It's "no cake walk" for telcos to comply with the new Telecommunications Consumer Protection (TCP) code, according to Communications Alliance CEO John Stanton.
The Australian Communications and Media Authority (ACMA) began to phase in the industry-developed TCP code last year. A rule requiring critical information summaries for mobile plans came into effect last month.
Earlier in the morning, ACMA Chairman Chris Chapman gave a mostly positive review of telco compliance with the TCP code so far. However, the ACMA issued two formal warnings to companies that failed to comply with the critical information summary rule.
Stanton, representing the communications industry, said "an enormous amount of effort has gone into complying with the TCP code."
Telstra had to write about 400 new critical information summaries detailing the features and excess penalties for each of its plans, Stanton said. The telco then had to get the summaries on the website and into every one of its stores, and train sales and marketing staff.
Telstra had to "redesign [its] sales process to ensure that this type of information was delivered every time to every customer in every instance," he said.
More than 100 employees at Optus have been involved in TCP code compliance, he said. And mobile reseller Amaysim has hired a compliance officer and is spending more than $200,000 per year, he said.
"These are very real and material efforts that are going to lift performance."
Yesterday, Cooper Mills attorney Peter Moon agreed that so far there has been a high level of TCP code compliance among Australia's largest telcos, but added that "compliance of the big providers is not always generous."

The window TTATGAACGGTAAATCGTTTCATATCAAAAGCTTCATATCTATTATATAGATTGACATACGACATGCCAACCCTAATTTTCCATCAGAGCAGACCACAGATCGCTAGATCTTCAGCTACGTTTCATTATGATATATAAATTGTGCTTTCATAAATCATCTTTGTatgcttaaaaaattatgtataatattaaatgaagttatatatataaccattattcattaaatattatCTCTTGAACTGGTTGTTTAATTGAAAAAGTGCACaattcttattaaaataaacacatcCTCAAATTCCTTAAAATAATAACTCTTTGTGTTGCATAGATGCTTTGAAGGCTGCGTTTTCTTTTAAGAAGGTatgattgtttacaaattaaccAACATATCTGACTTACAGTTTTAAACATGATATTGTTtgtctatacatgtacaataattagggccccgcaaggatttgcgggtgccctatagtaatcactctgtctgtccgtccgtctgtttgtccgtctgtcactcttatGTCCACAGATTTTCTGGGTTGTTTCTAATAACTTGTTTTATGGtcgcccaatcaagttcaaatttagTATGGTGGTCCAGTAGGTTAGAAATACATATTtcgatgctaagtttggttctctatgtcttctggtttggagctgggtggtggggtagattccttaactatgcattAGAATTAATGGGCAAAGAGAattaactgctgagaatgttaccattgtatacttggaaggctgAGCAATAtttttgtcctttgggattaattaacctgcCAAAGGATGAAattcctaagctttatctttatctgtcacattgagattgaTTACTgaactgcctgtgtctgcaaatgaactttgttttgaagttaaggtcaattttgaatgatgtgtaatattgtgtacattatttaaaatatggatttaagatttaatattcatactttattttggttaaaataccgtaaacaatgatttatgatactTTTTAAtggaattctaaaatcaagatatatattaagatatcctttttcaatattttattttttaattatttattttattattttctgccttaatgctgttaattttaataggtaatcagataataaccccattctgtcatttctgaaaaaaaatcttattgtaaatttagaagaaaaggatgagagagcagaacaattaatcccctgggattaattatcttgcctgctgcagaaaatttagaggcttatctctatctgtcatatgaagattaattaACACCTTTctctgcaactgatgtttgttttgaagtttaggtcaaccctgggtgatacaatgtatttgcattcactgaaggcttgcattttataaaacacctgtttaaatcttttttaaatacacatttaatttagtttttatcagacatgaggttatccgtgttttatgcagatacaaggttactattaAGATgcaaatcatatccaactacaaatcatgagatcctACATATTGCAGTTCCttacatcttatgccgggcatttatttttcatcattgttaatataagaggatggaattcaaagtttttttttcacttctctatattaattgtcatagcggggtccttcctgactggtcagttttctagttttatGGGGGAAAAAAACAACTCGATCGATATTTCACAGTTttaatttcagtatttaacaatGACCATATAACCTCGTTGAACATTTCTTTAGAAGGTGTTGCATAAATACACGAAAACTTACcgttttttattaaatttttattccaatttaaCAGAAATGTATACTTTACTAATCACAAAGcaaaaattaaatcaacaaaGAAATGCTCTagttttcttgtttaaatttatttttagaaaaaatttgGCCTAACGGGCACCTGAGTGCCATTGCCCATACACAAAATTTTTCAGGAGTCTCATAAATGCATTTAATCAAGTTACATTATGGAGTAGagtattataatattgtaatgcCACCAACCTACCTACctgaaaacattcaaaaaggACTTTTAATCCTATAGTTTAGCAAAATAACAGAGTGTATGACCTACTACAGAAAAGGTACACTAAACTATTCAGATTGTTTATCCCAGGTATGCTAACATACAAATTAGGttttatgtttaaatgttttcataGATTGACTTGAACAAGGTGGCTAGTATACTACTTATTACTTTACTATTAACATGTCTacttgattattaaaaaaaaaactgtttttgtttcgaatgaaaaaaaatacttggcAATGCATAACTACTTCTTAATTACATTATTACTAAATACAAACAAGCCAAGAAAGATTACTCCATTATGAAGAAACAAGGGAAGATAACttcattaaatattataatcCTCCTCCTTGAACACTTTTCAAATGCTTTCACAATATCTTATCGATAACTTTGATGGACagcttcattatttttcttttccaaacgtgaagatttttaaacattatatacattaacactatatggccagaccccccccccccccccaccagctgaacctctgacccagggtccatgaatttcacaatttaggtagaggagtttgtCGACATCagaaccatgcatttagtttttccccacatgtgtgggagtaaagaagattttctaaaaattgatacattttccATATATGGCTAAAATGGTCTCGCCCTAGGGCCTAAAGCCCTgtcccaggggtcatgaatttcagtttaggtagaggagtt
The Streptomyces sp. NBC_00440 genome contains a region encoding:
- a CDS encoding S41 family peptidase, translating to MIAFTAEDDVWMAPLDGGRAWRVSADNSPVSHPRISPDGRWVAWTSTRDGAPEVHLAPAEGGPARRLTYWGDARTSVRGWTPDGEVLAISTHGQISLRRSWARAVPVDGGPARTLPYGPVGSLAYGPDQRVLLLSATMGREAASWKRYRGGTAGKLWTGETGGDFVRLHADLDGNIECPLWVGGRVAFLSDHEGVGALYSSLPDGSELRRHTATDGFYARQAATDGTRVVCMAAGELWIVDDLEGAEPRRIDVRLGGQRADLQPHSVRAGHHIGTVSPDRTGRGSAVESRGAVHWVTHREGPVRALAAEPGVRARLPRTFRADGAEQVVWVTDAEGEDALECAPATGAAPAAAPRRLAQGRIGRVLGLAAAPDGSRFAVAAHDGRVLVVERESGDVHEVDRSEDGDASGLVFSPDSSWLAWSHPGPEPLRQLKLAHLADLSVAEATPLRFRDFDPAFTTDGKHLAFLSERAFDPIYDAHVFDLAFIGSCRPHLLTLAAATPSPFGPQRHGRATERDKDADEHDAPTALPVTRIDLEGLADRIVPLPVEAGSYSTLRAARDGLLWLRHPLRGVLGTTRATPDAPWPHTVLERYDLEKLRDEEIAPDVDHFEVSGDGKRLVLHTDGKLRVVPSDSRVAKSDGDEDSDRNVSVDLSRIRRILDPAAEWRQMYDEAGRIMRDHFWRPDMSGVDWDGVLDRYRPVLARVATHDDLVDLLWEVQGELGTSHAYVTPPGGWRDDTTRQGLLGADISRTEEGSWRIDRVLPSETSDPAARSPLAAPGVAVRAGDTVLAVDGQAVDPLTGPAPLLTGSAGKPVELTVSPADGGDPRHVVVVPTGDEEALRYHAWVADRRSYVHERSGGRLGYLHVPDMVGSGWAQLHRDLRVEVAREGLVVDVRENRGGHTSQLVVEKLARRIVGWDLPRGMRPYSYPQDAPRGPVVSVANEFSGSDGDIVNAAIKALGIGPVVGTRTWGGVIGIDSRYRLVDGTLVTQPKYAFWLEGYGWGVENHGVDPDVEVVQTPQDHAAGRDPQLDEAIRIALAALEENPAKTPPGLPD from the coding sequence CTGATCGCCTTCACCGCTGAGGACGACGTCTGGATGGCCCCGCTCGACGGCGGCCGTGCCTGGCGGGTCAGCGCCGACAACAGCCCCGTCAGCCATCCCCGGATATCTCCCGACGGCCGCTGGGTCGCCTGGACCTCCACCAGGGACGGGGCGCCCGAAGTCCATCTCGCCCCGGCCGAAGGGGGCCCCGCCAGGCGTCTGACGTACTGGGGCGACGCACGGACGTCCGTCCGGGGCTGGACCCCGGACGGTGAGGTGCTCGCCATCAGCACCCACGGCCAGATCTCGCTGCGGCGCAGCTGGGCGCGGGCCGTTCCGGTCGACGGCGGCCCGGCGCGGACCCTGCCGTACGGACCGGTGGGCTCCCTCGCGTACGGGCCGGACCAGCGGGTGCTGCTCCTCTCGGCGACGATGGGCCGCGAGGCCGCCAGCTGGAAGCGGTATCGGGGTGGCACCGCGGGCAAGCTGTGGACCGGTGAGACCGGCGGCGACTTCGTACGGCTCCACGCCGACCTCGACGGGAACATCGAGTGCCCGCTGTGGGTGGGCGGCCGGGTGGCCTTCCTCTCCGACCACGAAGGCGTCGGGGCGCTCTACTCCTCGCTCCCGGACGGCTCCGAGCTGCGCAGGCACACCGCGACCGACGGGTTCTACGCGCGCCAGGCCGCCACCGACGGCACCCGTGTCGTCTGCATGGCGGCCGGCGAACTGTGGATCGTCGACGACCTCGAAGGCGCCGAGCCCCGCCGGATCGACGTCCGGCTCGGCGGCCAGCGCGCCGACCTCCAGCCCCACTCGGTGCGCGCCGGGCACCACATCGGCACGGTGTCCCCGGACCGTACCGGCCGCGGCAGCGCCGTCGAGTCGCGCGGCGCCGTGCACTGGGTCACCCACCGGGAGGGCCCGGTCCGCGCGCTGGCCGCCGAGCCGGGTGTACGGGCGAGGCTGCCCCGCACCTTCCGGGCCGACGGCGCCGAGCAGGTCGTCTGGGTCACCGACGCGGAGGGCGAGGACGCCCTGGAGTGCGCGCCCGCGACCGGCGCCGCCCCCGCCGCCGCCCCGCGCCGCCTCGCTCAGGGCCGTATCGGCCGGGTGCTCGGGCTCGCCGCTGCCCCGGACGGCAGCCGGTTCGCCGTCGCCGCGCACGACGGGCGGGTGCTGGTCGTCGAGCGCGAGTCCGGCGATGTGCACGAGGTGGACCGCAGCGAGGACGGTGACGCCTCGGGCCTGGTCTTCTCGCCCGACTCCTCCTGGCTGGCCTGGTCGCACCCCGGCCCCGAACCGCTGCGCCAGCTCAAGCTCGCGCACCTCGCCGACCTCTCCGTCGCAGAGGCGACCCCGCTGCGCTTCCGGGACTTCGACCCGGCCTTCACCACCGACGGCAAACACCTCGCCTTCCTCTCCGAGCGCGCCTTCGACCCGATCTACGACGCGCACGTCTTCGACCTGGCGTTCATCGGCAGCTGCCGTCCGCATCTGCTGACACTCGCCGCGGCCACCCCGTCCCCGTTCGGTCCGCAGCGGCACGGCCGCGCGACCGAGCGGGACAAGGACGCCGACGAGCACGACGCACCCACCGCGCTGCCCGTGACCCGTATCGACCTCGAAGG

For example, critical information summaries "in a lot of situations are not on display" at stores, and customers must first engage with a salesperson before they can view them.
Telstra has placed links to critical information summaries on its website, but at the very bottom of a long Web page, he said. "It's not in your face [and] upfront."
A recent survey commissioned by the Communications Alliance showed the telecom industry has some work to do improving customer service. Ray Morgan Research conducted the online survey in March with a population-representative sample of 500 telecom users aged 18 and up.
The survey showed that more than half of telecom users had made a complaint related to their telecom service in the past six months. Of those, about one-third felt satisfied with the handling of the complaint by industry.
That "suggests that one in six telco consumers in Australia today has made a recent complaint and is not happy about it," Stanton said.
"That's a situation that clearly we have to change over time. I'm confident we will see marked improvements in these results."
In addition, the survey found that more than one third of customers had received a higher-than-expected bill in the last six months. However, Stanton defended the number, saying they may not all be examples of bill shock.
"I'm in that category," he said. After making calls during a recent overseas trip, Stanton said he came home to a bill that was $70 higher than normal.
"The bill was higher than expected, but it was not unjustified in my mind."
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